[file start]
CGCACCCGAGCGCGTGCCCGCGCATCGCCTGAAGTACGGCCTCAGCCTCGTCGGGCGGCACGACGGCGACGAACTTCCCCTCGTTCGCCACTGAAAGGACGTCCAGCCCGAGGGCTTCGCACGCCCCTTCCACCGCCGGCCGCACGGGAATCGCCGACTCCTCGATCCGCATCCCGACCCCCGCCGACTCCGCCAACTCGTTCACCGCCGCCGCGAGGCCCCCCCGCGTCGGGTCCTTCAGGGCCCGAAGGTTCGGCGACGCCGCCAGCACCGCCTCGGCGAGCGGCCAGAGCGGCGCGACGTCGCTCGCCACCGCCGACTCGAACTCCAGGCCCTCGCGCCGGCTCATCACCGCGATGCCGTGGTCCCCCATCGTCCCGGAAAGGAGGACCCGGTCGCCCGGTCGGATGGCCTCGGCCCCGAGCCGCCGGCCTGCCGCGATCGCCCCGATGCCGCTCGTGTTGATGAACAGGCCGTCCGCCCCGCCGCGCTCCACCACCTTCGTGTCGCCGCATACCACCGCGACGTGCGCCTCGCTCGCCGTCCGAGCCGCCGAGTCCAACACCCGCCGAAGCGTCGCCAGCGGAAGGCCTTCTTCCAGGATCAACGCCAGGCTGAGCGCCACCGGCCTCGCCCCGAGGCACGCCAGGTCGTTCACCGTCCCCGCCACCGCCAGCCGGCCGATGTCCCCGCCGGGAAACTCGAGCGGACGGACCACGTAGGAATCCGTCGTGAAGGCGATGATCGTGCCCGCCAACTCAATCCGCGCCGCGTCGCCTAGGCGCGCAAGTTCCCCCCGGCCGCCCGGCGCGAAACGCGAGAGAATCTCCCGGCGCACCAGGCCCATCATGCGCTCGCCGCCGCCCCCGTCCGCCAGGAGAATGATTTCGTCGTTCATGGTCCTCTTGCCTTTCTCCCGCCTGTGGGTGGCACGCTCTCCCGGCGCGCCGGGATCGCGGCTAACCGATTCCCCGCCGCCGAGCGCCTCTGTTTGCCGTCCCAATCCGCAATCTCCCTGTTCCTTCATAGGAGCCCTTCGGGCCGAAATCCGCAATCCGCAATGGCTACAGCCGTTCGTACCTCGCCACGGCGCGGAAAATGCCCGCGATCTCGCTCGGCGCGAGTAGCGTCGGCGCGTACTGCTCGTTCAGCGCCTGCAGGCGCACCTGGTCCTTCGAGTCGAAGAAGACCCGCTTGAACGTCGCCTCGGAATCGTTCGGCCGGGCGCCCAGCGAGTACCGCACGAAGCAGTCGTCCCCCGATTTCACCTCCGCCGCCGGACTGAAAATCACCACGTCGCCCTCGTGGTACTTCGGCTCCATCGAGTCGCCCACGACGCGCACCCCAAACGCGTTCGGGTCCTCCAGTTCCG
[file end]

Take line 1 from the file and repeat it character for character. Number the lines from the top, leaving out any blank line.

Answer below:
CGCACCCGAGCGCGTGCCCGCGCATCGCCTGAAGTACGGCCTCAGCCTCGTCGGGCGGCACGACGGCGACGAACTTCCCCTCGTTCGCCACTGAAAGGACGTCCAGCCCGAGGGCTTCGCACGCCCCTTCCACCGCCGGCCGCACGGGAATCGCCGACTCCTCGATCCGCATCCCGACCCCCGCCGACTCCGCCAACTCGTTCACCGCCGCCGCGAGGCCCCCCCGCGTCGGGTCCTTCAGGGCCCGAAGGTTCGGCGACGCCGCCAGCACCGCCTCGGCGAGCGGCCAGAGCGGCGCGACGTCGCTCGCCACCGCCGACTCGAACTCCAGGCCCTCGCGCCGGCTCATCACCGCGATGCCGTGGTCCCCCATCGTCCCGGAAAGGAGGACCCGGTCGCCCGGTCGGATGGCCTCGGCCCCGAGCCGCCGGCCTGCCGCGATCGCCCCGATGCCGCTCGTGTTGATGAACAGGCCGTCCGCCCCGCCGCGCTCCACCACCTTCGTGTCGCCGCATACCACCGCGACGTGCGCCTCGCTCGCCGTCCGAGCCGCCGAGTCCAACACCCGCCGAAGCGTCGCCAGCGGAAGGCCTTCTTCCAGGATCAACGCCAGGCTGAGCGCCACCGGCCTCGCCCCGAGGCACGCCAGGTCGTTCACCGTCCCCGCCACCGCCAGCCGGCCGATGTCCCCGCCGGGAAACTCGAGCGGACGGACCACGTAGGAATCCGTCGTGAAGGCGATGATCGTGCCCGCCAACTCAATCCGCGCCGCGTCGCCTAGGCGCGCAAGTTCCCCCCGGCCGCCCGGCGCGAAACGCGAGAGAATCTCCCGGCGCACCAGGCCCATCATGCGCTCGCCGCCGCCCCCGTCCGCCAGGAGAATGATTTCGTCGTTCATGGTCCTCTTGCCTTTCTCCCGCCTGTGGGTGGCACGCTCTCCCGGCGCGCCGGGATCGCGGCTAACCGATTCCCCGCCGCCGAGCGCCTCTGTTTGCCGTCCCAATCCGCAATCTCCCTGTTCCTTCATAGGAGCCCTTCGGGCCGAAATCCGCAATCCGCAATGGCTACAGCCGTTCGTACCTCGCCACGGCGCGGAAAATGCCCGCGATCTCGCTCGGCGCGAGTAGCGTCGGCGCGTACTGCTCGTTCAGCGCCTGCAGGCGCACCTGGTCCTTCGAGTCGAAGAAGACCCGCTTGAACGTCGCCTCGGAATCGTTCGGCCGGGCGCCCAGCGAGTACCGCACGAAGCAGTCGTCCCCCGATTTCACCTCCGCCGCCGGACTGAAAATCACCACGTCGCCCTCGTGGTACTTCGGCTCCATCGAGTCGCCCACGACGCGCACCCCAAACGCGTTCGGGTCCTCCAGTTCCG